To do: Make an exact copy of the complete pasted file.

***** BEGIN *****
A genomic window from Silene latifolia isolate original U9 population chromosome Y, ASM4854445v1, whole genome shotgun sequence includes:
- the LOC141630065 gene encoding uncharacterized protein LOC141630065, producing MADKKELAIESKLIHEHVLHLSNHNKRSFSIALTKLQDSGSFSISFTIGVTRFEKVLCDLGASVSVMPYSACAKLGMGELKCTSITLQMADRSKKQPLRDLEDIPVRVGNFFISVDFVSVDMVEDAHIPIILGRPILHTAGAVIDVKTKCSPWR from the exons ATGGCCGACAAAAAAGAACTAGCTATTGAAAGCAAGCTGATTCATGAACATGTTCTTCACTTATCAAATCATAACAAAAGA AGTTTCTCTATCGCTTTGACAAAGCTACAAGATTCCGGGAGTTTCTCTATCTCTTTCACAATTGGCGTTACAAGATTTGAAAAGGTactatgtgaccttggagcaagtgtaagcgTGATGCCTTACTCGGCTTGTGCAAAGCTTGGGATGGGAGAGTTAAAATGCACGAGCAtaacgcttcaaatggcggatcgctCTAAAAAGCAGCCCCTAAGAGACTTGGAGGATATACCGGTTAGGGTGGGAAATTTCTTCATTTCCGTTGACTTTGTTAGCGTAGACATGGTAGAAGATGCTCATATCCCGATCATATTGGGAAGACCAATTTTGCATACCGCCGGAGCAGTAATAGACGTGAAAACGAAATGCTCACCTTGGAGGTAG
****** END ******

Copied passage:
A genomic window from Silene latifolia isolate original U9 population chromosome Y, ASM4854445v1, whole genome shotgun sequence includes:
- the LOC141630065 gene encoding uncharacterized protein LOC141630065, producing MADKKELAIESKLIHEHVLHLSNHNKRSFSIALTKLQDSGSFSISFTIGVTRFEKVLCDLGASVSVMPYSACAKLGMGELKCTSITLQMADRSKKQPLRDLEDIPVRVGNFFISVDFVSVDMVEDAHIPIILGRPILHTAGAVIDVKTKCSPWR from the exons ATGGCCGACAAAAAAGAACTAGCTATTGAAAGCAAGCTGATTCATGAACATGTTCTTCACTTATCAAATCATAACAAAAGA AGTTTCTCTATCGCTTTGACAAAGCTACAAGATTCCGGGAGTTTCTCTATCTCTTTCACAATTGGCGTTACAAGATTTGAAAAGGTactatgtgaccttggagcaagtgtaagcgTGATGCCTTACTCGGCTTGTGCAAAGCTTGGGATGGGAGAGTTAAAATGCACGAGCAtaacgcttcaaatggcggatcgctCTAAAAAGCAGCCCCTAAGAGACTTGGAGGATATACCGGTTAGGGTGGGAAATTTCTTCATTTCCGTTGACTTTGTTAGCGTAGACATGGTAGAAGATGCTCATATCCCGATCATATTGGGAAGACCAATTTTGCATACCGCCGGAGCAGTAATAGACGTGAAAACGAAATGCTCACCTTGGAGGTAG